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Skipping fish

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By The Telegraph Online
  • Published 8.02.12

Mudskippers are fish. Yet, they spend most of their life outside water and are even capable of moving on land! In fact, they are faster on land than in water.

Mudskippers are found in muddy, tidal areas. During high tide, they rest on rocks, roots or anything they can perch on. During low tide, they search for food. They use their large, strong front fins like legs. They move by supporting themselves on their gill plates and pushing their fins and tails. They can also flip their bodies to skip across mud and water.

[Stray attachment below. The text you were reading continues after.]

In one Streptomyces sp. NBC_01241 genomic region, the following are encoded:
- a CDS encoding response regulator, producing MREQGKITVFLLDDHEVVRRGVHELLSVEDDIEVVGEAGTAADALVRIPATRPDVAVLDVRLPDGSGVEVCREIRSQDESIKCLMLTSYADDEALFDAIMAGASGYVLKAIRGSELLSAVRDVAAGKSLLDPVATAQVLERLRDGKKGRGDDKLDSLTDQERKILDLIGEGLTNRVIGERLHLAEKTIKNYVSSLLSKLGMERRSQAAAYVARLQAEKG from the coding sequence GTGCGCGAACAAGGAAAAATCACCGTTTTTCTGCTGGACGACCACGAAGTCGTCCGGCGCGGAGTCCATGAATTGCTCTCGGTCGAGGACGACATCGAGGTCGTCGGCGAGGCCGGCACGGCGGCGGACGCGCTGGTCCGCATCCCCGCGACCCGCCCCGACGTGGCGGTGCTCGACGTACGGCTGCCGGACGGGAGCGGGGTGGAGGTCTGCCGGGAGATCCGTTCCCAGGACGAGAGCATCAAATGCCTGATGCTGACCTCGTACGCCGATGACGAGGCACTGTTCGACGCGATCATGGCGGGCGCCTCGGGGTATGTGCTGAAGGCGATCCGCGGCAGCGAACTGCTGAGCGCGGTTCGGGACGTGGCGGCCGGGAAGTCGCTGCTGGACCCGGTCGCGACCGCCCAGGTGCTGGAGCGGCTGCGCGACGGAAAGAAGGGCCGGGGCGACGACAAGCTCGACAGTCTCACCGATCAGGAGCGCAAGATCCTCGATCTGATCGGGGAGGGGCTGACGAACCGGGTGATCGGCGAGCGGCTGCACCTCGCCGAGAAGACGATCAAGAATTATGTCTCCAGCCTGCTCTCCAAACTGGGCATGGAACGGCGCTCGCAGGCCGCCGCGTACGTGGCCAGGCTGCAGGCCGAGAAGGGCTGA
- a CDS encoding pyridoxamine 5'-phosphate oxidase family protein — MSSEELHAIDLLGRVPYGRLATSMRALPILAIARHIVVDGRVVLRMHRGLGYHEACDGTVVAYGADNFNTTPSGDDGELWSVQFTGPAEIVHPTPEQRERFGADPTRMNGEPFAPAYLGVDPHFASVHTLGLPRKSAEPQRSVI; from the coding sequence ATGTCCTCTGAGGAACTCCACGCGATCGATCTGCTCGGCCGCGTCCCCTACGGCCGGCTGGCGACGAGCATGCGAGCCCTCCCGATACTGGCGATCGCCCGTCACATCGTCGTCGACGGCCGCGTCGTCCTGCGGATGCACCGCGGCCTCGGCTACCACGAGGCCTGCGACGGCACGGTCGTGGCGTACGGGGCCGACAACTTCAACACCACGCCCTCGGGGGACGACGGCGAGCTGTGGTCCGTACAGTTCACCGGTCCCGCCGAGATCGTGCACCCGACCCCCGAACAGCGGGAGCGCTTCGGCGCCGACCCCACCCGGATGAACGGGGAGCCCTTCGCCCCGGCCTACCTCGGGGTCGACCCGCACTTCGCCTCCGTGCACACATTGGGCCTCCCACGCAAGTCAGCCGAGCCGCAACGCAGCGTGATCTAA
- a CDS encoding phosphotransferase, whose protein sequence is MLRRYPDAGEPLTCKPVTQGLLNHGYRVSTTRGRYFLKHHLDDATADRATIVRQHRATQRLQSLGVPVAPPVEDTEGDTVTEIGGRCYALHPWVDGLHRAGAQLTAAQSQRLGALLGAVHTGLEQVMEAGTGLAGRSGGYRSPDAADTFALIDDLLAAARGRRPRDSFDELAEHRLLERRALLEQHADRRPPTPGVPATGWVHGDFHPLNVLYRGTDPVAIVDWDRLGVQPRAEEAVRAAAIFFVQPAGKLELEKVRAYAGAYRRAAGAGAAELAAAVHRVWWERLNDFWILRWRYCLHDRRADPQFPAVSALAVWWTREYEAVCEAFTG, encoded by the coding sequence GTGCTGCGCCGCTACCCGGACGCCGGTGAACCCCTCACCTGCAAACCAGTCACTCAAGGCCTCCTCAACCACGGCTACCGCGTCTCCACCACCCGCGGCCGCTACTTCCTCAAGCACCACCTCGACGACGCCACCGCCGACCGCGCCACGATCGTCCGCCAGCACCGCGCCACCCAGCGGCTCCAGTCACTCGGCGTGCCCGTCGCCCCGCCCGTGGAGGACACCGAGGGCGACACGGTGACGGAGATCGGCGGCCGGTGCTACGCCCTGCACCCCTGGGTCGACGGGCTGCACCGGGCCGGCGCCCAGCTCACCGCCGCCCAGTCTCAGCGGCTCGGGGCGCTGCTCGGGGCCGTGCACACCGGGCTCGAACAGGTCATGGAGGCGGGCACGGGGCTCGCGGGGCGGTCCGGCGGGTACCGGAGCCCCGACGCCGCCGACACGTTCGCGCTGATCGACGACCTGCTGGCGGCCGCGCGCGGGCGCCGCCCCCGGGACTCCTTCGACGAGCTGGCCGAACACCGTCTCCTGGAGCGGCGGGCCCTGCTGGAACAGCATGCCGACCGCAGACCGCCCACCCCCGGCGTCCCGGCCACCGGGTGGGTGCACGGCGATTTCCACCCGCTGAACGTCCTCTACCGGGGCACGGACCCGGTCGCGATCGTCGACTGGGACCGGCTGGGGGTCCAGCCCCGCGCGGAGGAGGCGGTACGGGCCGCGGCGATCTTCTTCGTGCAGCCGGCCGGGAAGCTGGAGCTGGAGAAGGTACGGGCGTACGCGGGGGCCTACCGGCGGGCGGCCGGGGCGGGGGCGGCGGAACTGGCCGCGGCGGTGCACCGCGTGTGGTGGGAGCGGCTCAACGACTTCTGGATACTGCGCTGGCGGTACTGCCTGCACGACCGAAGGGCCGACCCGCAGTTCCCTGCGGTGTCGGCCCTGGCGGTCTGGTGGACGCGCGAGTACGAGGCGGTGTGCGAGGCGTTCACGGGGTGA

The gills of mudskippers — which help them breathe in water — dry out and stick together when they are on land. However, they have special cavities behind their ears, where they store sea water. When they rotate their eyes — situated on the top of their heads — they mix this water and re-oxygenate it. This moistens their gills and make them work properly again.

Special Mention Sanctuary Wildlife Awards, 2011

Picture by Saurabh Desai

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